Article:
FIG. 3 is a diagrammatic representation of a circuit 3,521,198 Patented July 21, 1970 "ice including another embodiment of the variable delay line of this invention.

Referring first to FIG. 1, a signal to be delayed is applied by a signal source 10, one terminal of which is grounded through a blocking capacitor 12 and through a conductor 14 to one terminal of the primary winding of an iron core transformer 16, the other terminal of which is grounded. This conductor 14 is embedded for the greater part of its length in an extended manner in ferrite material 18 (see FIG. 2). Suitable ferrite material may be manganesernagnesium-ferrites with substitutions such as zinc or lithium ferrites. Although the conductor 14 in FIG. 1 is shown as extending along a square wave path through the ferrite material 18, the conductor may extend in any other configuration or path through the ferrite material 18 in such a manner that the magnetic field of the conductor 14 penetrates into the ferrite material 18 surrounding the conductor. Ground plates 20 of conductive material are provided in contact with the ferrite material 18 and on opposite sides thereof to provide distributed capacity for the delay line. Each of the ground plates 20 may be connected to ground as indicated. The ferrite material 18, the ground plates 20 and the portion of the conductor 14 that is embedded in the ferrite material 18 together comprise the delay line 22. An adjustable source of delay control current 24 is shown as connected between ground and a terminal of a current limiting resistor 26, the other terminal of the resistor 26 being connected to the conductor 14 between the capacitor 12 and the delay line 22. The secondary winding of the transformer 16 is connected between an output terminal 28 and ground, and an impedance matching resistor 30 is connected in parallel with the secondary winding of the transformer 16. The resistor 30 has a value such that the impedance seen by the delay line 22 is equal to the characteristic impedance of the delay line when adjusted to provide its maximum delay.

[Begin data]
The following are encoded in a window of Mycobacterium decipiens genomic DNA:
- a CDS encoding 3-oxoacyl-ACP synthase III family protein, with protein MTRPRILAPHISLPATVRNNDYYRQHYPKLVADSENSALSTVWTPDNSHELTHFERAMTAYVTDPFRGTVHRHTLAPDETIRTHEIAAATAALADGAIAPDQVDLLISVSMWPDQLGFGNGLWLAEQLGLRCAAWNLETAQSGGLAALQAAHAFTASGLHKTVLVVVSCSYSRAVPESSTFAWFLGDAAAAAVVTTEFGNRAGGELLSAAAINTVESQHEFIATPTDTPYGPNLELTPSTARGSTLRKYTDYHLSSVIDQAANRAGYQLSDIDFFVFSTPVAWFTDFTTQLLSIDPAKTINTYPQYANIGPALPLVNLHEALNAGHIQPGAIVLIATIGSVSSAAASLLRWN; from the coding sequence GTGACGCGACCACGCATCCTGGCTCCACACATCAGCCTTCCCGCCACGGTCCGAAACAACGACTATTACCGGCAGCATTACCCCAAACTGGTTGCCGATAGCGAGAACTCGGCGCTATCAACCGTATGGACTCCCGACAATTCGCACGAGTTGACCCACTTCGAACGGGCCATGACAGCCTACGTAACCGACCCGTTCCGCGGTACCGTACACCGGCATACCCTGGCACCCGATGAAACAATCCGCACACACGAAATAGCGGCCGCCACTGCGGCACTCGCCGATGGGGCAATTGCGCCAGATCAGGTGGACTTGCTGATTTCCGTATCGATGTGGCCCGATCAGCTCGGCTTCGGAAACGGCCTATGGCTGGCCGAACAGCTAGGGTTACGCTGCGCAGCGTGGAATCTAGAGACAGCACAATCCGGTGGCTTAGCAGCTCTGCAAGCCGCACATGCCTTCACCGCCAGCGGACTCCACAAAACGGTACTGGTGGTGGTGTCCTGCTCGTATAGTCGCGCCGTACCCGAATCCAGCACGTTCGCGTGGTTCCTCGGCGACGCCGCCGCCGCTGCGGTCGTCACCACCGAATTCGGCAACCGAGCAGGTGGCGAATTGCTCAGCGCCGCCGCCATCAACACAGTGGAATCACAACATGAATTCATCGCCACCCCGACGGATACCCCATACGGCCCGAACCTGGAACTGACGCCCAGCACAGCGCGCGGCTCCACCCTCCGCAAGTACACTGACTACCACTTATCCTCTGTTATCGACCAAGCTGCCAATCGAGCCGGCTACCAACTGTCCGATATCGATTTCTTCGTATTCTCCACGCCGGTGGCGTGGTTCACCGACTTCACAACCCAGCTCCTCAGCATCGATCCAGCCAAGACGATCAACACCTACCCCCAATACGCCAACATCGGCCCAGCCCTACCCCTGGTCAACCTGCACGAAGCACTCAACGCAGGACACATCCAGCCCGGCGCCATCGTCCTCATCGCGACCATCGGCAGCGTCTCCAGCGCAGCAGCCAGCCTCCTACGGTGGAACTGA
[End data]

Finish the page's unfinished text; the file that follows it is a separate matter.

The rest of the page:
In the operation of the circuit of FIG. 1, a signal provided by the source 10 arrives at the output terminal 28 after a delay which is proportional to the square root of the product of the inductance and capacity of the delay line 22. An increase in current from the source 24 increases the magnetic field applied by the conductor 14 to the ferrite material, whereby the inductance and therefore the delay provided by the delay line 22 is decreased. However, since the characteristic impedance of the delay line 22 depends upon the square root of the ratio of the inductance of the delay line and of its capacity, decreasing the delay of the delay line 22 also decreases its characteristic impedance, whereby the delay line is no longer properly matched to its output circuit. To provide proper matching of the load to the delay line 22, the impedance of the load as seen by the delay line 22 must vary as the delay is varied. In the circuit of FIG. 1, this is automatically accomplished by operation of the iron core transformer 16. The control current flowing through the conductor 14 also flows through the primary winding of the output transformer 16. As the current flowing from the source 24 is increased to decrease the delay of the delay line 22, the current flow in the primary winding in the transformer 16 also is increased, whereby the magnetization of the core of the transformer 16 is increased. Therefore, the coupling between the primary and the secondary winding of the transformer 16 is reduced whereby the impedance of the resistor 30, as seen by the delay line 22, is decreased and the matching of the delay line to its load is automatically accomplished.